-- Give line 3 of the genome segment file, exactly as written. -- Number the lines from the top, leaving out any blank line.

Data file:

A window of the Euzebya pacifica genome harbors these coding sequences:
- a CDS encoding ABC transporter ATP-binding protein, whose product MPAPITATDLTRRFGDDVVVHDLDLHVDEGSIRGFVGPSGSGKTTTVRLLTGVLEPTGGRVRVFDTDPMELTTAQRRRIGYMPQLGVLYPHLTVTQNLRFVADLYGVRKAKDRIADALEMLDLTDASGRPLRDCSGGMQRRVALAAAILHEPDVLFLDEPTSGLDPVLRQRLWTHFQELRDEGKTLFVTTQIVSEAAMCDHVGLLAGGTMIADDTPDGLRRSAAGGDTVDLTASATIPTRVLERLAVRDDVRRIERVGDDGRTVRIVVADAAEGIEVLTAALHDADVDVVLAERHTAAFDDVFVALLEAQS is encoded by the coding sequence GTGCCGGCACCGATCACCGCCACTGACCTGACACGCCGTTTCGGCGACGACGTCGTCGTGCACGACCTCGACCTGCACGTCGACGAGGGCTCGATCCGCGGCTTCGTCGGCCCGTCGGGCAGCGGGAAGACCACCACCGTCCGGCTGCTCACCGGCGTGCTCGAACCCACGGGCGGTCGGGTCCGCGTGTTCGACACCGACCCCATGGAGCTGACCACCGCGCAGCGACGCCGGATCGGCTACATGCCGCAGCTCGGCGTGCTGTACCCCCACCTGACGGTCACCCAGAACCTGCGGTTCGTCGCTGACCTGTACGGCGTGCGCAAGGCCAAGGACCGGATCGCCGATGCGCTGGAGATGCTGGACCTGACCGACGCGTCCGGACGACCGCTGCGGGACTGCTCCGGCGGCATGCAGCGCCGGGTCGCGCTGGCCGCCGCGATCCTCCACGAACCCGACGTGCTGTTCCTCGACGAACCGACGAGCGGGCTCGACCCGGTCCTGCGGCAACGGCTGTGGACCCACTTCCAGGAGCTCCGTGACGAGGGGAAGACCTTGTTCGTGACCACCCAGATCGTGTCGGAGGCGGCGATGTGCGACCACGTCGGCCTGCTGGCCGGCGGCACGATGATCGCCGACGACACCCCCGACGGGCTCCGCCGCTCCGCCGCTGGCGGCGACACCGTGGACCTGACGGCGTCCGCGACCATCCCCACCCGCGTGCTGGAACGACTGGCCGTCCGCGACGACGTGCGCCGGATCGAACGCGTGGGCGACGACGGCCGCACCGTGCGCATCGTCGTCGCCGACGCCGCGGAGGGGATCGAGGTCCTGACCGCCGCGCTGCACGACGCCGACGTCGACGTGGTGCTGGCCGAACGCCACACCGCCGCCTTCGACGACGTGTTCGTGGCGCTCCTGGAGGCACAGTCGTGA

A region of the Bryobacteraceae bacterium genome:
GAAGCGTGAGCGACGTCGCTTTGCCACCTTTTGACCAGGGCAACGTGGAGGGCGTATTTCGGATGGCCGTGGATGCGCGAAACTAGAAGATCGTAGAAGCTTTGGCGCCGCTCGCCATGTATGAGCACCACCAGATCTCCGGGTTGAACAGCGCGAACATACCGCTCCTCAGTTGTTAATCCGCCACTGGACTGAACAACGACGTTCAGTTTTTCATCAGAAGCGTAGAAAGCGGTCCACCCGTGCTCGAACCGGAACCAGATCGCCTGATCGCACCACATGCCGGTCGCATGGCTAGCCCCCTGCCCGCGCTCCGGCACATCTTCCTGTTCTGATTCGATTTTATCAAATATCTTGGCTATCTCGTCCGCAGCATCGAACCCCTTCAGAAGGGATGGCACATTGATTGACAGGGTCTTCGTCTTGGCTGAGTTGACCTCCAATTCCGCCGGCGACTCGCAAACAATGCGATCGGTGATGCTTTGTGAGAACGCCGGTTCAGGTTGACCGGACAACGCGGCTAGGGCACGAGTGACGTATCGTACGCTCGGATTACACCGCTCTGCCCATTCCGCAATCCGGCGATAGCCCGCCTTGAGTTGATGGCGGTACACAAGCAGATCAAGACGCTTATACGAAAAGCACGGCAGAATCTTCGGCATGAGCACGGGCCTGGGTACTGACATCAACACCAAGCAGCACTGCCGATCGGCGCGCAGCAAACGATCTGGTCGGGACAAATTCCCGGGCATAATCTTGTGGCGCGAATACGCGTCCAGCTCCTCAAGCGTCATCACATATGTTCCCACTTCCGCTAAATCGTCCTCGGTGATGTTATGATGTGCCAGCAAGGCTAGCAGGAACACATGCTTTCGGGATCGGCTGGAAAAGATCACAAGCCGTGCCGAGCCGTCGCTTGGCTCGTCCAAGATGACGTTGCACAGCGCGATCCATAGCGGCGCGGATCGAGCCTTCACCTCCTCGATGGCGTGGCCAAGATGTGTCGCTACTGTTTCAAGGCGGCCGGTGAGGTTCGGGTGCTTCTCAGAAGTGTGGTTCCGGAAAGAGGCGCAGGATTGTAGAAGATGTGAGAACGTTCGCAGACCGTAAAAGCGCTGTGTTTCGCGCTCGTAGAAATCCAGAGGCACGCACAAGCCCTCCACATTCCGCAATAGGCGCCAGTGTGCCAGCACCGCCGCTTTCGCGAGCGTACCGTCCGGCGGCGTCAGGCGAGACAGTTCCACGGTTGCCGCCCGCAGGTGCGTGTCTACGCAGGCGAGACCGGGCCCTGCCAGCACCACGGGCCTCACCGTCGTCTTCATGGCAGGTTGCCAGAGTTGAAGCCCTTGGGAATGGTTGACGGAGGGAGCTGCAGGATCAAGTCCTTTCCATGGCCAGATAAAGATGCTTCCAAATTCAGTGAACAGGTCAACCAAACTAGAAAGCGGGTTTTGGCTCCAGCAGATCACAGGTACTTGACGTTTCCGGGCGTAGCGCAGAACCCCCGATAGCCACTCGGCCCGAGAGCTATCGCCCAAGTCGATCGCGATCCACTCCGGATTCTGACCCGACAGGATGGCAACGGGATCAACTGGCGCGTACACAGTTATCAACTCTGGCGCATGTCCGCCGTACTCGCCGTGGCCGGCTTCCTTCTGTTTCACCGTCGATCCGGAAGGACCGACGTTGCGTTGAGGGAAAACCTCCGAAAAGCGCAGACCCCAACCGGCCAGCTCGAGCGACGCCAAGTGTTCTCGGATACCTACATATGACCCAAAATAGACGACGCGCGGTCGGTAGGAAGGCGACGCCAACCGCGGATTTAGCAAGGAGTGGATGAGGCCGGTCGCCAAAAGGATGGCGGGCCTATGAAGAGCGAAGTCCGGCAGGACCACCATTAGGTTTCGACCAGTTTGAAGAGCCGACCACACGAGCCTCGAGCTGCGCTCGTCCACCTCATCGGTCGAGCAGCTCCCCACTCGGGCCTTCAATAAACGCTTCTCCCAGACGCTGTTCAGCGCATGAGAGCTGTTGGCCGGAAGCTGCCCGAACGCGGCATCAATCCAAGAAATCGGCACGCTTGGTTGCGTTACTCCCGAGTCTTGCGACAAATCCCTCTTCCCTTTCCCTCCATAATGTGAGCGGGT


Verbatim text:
A region of the Bryobacteraceae bacterium genome: